The potato has its own eyes,
dry as a sermon.
It’s a cruel, hard, inviolate vegetable,
able to live in a burlap bag
with a hundred others of its kind.
As she peels its dull skin,
her fingers form a cold compromise
with the blade.
If the cut is slow and even,
it will leave her flesh alone.
And, if her eyes are to water,
they must do it on their own.

Her husband’s in the military.
In his world, potato peeling
is punishment.
She hasn’t seen enough of him lately
to appreciate the irony.
There’s no gruff sergeant standing over her
unless life itself is a gruff sergeant.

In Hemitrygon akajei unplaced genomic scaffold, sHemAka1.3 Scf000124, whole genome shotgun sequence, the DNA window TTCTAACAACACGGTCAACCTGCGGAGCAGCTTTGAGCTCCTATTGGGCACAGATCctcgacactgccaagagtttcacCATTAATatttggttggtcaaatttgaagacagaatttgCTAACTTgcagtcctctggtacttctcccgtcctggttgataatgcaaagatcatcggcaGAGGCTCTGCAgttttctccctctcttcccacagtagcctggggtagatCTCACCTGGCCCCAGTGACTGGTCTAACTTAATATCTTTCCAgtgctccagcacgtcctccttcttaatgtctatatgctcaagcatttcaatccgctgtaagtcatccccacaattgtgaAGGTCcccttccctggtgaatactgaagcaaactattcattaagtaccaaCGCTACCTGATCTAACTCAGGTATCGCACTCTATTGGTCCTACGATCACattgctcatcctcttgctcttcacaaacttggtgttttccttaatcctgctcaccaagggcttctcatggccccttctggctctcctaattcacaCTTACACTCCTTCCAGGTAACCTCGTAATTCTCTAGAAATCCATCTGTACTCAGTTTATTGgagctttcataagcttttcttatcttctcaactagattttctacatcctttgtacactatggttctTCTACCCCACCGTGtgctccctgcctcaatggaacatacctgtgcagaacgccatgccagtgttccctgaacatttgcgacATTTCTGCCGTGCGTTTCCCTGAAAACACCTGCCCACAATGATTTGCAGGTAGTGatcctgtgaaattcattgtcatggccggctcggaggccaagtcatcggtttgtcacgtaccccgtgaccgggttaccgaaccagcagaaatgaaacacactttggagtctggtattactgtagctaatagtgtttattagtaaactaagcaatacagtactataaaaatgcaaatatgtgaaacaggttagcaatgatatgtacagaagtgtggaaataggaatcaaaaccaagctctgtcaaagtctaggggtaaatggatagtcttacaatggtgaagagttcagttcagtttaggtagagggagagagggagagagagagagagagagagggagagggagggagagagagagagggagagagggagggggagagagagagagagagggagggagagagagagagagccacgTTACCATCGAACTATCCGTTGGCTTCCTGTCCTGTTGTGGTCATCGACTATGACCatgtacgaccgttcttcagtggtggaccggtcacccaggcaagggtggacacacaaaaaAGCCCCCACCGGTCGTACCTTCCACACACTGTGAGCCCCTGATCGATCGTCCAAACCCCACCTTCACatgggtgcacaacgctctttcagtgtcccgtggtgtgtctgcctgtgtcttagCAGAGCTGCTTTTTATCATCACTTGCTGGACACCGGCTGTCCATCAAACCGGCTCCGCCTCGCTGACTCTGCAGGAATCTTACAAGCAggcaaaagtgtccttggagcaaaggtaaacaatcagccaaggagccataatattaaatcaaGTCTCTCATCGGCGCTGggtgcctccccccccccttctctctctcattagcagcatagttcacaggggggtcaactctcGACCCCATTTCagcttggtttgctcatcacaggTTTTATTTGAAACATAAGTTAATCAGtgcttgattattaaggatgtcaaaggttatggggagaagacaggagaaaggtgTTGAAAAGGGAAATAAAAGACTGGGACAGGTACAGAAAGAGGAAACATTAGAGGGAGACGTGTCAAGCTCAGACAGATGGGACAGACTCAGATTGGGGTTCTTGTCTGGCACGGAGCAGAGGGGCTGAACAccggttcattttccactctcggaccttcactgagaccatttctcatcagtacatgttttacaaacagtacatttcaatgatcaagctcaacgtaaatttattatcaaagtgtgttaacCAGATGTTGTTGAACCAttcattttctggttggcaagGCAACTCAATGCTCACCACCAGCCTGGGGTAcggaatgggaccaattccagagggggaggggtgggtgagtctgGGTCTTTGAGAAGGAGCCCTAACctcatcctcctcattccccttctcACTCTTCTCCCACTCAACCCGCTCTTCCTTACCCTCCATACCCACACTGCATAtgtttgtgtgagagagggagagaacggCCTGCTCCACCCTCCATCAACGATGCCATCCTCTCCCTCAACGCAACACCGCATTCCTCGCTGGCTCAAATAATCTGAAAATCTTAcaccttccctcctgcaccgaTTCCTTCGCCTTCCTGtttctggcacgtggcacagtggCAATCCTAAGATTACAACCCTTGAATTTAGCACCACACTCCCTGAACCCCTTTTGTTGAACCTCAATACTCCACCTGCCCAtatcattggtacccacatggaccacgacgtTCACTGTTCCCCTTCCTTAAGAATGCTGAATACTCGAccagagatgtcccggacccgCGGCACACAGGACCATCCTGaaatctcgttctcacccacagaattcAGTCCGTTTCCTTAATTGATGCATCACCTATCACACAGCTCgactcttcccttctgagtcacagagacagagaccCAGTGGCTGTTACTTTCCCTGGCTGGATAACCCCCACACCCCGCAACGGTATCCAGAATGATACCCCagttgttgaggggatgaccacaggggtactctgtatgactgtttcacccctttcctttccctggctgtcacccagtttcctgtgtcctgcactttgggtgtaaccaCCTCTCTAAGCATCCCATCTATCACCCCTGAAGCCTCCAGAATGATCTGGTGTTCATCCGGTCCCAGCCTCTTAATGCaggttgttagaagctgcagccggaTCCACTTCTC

She looks up every now and then
but that’s not where the orders come from.

She much prefers onions.
They attack her eyes
from the first invasion of their skin.
Tears well up
and who’s to say where they’re coming from.
A potato is indifferent.
An onion sympathizes.

John Grey

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